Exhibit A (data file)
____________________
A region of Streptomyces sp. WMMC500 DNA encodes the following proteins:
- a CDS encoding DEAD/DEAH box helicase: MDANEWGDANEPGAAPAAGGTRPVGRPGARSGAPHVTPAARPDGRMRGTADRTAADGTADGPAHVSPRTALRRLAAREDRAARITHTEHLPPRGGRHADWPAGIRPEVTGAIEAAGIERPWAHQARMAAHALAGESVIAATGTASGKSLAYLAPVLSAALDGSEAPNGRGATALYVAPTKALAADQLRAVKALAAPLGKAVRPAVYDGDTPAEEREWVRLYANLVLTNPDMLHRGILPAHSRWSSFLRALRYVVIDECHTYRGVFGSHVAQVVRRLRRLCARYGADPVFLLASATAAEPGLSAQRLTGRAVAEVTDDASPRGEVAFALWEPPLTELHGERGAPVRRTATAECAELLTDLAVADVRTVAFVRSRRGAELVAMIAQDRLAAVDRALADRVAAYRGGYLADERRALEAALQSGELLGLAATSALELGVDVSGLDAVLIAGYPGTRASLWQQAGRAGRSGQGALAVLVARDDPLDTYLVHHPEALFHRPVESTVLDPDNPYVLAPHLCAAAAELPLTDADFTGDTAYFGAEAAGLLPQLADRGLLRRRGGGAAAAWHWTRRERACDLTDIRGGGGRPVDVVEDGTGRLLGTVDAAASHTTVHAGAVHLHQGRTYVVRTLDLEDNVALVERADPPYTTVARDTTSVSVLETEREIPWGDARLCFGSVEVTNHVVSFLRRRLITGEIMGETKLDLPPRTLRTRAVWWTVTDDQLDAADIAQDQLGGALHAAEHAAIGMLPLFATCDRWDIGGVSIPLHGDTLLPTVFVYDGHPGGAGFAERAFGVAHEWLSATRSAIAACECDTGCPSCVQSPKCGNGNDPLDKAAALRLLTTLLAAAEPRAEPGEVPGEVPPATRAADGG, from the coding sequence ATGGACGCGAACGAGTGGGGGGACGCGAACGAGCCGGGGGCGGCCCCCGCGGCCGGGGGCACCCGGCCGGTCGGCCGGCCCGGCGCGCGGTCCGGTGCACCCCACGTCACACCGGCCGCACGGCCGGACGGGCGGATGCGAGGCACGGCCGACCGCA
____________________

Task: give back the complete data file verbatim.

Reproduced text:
A region of Streptomyces sp. WMMC500 DNA encodes the following proteins:
- a CDS encoding DEAD/DEAH box helicase: MDANEWGDANEPGAAPAAGGTRPVGRPGARSGAPHVTPAARPDGRMRGTADRTAADGTADGPAHVSPRTALRRLAAREDRAARITHTEHLPPRGGRHADWPAGIRPEVTGAIEAAGIERPWAHQARMAAHALAGESVIAATGTASGKSLAYLAPVLSAALDGSEAPNGRGATALYVAPTKALAADQLRAVKALAAPLGKAVRPAVYDGDTPAEEREWVRLYANLVLTNPDMLHRGILPAHSRWSSFLRALRYVVIDECHTYRGVFGSHVAQVVRRLRRLCARYGADPVFLLASATAAEPGLSAQRLTGRAVAEVTDDASPRGEVAFALWEPPLTELHGERGAPVRRTATAECAELLTDLAVADVRTVAFVRSRRGAELVAMIAQDRLAAVDRALADRVAAYRGGYLADERRALEAALQSGELLGLAATSALELGVDVSGLDAVLIAGYPGTRASLWQQAGRAGRSGQGALAVLVARDDPLDTYLVHHPEALFHRPVESTVLDPDNPYVLAPHLCAAAAELPLTDADFTGDTAYFGAEAAGLLPQLADRGLLRRRGGGAAAAWHWTRRERACDLTDIRGGGGRPVDVVEDGTGRLLGTVDAAASHTTVHAGAVHLHQGRTYVVRTLDLEDNVALVERADPPYTTVARDTTSVSVLETEREIPWGDARLCFGSVEVTNHVVSFLRRRLITGEIMGETKLDLPPRTLRTRAVWWTVTDDQLDAADIAQDQLGGALHAAEHAAIGMLPLFATCDRWDIGGVSIPLHGDTLLPTVFVYDGHPGGAGFAERAFGVAHEWLSATRSAIAACECDTGCPSCVQSPKCGNGNDPLDKAAALRLLTTLLAAAEPRAEPGEVPGEVPPATRAADGG, from the coding sequence ATGGACGCGAACGAGTGGGGGGACGCGAACGAGCCGGGGGCGGCCCCCGCGGCCGGGGGCACCCGGCCGGTCGGCCGGCCCGGCGCGCGGTCCGGTGCACCCCACGTCACACCGGCCGCACGGCCGGACGGGCGGATGCGAGGCACGGCCGACCGCA